gamma rays High-energy radiation often generated by processes in and around exploding stars. Gamma rays are the most energetic form of light.
lightning A flash of light triggered by the discharge of electricity that occurs between clouds or between a cloud and something on Earth’s surface. The electrical current can cause a flash heating of the air, which can create a sharp crack of thunder.
monitor To test, sample or watch something, especially on a regular or ongoing basis.
muon A type of unstable subatomic particle. Most on Earth formed when cosmic rays interact with atoms in the atmosphere. As leptons, muons belong to the same class of particles as the electron. Their mass, however, is roughly 200 times bigger. Muons tend to be short-lived. It tends to survive only 2.2 microseconds before it decaying (transforming) into an electron and two types of neutrinos.
particle A minute amount of something.
physical (adj.) A term for things that exist in the real world, as opposed to in memories or the imagination. It can also refer to properties of materials that are due to their size and non-chemical interactions (such as when one block slams with force into another).
physicist A scientist who studies the nature and properties of matter and energy.
subatomic Anything smaller than an atom, which is the smallest bit of matter that has all the properties of whatever chemical element it is (like hydrogen, iron or calcium).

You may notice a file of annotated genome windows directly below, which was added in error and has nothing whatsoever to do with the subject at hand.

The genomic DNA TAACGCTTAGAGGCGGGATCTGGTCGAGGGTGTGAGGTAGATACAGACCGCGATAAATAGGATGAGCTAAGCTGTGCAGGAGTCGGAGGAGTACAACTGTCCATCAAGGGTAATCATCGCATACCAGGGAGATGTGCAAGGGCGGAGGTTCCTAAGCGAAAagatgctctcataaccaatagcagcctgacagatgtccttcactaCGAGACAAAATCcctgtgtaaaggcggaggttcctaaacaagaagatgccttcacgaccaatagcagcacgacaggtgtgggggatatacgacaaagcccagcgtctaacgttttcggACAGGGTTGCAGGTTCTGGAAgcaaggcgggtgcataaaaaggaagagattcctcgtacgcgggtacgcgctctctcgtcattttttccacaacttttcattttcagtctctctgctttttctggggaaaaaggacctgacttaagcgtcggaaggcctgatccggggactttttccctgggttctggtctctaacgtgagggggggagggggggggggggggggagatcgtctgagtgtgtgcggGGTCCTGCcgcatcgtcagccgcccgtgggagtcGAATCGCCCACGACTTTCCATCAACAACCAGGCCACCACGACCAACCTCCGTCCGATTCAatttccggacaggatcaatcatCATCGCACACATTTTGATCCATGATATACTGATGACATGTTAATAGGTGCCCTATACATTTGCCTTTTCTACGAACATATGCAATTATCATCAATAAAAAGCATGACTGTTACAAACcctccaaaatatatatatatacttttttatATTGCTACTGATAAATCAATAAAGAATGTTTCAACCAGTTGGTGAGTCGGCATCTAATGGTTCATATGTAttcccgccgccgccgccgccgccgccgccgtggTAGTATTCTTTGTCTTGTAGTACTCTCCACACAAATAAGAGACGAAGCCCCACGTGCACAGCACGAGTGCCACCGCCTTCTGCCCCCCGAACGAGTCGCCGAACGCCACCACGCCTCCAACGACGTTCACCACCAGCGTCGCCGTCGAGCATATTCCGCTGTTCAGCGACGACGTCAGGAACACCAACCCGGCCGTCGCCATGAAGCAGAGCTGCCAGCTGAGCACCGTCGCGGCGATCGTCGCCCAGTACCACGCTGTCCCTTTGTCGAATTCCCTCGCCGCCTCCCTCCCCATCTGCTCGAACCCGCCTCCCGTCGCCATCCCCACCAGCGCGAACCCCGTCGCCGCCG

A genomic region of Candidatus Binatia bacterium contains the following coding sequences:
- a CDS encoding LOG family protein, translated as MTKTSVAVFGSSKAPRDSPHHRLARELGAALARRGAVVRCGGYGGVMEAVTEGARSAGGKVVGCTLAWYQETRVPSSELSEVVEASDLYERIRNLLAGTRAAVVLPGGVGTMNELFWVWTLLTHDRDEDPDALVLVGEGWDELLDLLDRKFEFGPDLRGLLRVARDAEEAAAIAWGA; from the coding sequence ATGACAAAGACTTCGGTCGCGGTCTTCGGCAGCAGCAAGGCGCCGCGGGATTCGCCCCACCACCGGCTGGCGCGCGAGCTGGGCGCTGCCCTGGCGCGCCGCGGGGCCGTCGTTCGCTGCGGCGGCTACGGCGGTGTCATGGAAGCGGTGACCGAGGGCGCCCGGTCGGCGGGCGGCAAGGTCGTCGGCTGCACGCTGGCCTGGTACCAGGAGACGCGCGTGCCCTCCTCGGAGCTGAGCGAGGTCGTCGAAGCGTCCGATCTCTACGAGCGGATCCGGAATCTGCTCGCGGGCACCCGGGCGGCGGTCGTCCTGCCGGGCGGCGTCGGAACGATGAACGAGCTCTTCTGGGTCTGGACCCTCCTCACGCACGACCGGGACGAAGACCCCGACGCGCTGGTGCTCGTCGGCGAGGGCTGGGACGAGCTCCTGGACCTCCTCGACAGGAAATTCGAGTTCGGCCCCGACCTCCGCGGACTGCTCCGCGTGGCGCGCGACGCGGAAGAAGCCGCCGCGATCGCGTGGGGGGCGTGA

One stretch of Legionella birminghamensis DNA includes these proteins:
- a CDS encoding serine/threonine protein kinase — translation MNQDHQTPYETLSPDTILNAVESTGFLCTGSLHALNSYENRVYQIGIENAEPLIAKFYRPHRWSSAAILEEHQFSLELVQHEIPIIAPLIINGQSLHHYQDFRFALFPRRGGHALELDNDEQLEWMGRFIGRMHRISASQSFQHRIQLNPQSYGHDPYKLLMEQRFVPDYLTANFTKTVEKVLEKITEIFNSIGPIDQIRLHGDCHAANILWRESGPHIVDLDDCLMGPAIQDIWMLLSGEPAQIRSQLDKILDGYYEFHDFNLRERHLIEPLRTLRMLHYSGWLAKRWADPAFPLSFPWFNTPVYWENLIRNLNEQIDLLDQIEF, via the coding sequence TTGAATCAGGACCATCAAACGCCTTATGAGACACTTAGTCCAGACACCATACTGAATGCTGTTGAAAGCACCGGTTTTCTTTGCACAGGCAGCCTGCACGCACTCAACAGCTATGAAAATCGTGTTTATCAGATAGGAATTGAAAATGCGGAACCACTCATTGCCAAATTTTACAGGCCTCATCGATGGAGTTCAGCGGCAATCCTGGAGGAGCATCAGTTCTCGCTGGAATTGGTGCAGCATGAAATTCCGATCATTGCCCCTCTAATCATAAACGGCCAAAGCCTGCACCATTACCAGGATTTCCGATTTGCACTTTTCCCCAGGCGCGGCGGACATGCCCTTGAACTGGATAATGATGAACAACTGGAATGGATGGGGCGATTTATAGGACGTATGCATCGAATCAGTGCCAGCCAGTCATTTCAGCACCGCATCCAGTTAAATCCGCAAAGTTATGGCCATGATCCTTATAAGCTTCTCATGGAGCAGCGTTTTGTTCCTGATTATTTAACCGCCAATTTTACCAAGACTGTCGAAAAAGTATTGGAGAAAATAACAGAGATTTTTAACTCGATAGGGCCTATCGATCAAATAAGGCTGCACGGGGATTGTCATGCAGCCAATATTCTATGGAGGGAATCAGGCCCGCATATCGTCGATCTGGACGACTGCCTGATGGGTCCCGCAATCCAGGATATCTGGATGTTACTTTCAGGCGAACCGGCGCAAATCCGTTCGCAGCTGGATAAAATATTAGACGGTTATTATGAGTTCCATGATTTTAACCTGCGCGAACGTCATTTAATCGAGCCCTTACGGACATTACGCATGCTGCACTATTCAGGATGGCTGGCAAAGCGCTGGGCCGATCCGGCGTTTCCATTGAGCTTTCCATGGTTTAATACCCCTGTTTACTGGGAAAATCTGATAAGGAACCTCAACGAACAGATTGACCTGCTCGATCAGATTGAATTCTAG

voltage A force associated with an electric current that is measured in units known as volts. Power companies use high-voltage to move electric power over long distances.
watt A measure of the rate of energy use, flux (or flow) or production. It is equivalent to one joule per second. It describes the rate of energy converted from one form to another — or moved — per unit of time. For instance, a kilowatt is 1,000 watts, and household energy use is typically measured and quantified in terms of kilowatt-hours, or the number of kilowatts used per hour.
Journal: B. Hariharan et al. Measurement of the electrical properties of a thundercloud through muon imaging by the GRAPES-3 experiment. Physical Review Letters. Vol 122, March 15, 2019, p. 105101. doi: 10.1103/PhysRevLett.122.105101.